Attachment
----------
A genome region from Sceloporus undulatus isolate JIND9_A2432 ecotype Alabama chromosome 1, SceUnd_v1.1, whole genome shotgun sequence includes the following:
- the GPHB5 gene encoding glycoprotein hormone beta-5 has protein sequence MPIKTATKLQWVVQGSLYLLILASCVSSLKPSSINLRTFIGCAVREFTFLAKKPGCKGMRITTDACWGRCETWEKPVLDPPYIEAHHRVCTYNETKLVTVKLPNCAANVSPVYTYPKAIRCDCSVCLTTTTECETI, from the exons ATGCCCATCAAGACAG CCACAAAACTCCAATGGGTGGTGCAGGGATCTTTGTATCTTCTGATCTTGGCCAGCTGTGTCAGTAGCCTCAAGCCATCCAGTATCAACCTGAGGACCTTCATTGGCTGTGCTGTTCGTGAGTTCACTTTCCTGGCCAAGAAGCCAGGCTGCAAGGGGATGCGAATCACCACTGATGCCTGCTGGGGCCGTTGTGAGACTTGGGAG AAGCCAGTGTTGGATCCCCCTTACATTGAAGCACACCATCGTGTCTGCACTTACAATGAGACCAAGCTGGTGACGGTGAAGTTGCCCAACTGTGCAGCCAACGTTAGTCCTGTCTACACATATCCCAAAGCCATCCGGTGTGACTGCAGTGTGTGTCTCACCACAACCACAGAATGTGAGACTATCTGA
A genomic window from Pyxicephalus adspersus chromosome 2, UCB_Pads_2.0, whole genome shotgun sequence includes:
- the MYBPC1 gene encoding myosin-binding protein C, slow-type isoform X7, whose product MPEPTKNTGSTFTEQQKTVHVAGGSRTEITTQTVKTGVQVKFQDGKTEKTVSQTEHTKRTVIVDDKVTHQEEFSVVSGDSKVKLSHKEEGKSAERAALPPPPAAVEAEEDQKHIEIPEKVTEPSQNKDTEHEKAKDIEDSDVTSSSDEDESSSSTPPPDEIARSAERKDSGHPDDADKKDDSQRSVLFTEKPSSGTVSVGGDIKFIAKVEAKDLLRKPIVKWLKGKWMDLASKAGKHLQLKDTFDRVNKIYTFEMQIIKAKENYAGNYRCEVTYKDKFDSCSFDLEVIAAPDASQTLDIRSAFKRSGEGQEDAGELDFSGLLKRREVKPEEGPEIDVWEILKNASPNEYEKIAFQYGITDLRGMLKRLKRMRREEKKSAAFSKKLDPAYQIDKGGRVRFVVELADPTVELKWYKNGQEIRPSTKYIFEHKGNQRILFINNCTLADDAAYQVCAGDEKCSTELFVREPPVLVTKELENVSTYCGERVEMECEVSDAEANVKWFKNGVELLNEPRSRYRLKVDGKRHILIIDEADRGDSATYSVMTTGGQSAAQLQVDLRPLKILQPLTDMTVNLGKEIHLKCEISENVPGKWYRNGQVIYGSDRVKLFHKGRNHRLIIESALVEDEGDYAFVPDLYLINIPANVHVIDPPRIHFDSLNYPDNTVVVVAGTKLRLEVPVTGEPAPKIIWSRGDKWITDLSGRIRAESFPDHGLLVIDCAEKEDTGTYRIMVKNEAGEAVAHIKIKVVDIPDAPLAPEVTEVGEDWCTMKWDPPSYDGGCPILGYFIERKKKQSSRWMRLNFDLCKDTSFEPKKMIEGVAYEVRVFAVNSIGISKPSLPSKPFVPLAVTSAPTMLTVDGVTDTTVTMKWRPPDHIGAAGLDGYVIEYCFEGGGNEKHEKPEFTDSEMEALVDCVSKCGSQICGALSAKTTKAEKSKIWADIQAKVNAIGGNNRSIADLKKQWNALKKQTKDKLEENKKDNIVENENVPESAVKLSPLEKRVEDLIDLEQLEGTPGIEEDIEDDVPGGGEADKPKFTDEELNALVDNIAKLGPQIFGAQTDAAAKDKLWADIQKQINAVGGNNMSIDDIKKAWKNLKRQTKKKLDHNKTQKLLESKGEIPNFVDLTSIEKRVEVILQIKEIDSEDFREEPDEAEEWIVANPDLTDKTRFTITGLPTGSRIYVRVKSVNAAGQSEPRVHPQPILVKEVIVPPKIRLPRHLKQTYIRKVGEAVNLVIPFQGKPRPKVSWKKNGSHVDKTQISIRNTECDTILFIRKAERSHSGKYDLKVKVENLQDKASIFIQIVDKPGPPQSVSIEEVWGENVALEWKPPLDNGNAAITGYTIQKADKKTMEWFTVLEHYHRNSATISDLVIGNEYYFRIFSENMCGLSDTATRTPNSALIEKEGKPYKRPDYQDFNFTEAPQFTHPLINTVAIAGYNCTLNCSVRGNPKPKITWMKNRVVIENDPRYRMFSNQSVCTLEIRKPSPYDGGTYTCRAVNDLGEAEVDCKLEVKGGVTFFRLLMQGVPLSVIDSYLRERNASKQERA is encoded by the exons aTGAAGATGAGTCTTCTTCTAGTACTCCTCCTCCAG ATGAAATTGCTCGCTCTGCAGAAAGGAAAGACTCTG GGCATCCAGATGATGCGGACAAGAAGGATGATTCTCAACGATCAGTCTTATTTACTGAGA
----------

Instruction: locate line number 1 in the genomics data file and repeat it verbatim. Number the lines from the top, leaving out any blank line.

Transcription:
A genome region from Sceloporus undulatus isolate JIND9_A2432 ecotype Alabama chromosome 1, SceUnd_v1.1, whole genome shotgun sequence includes the following: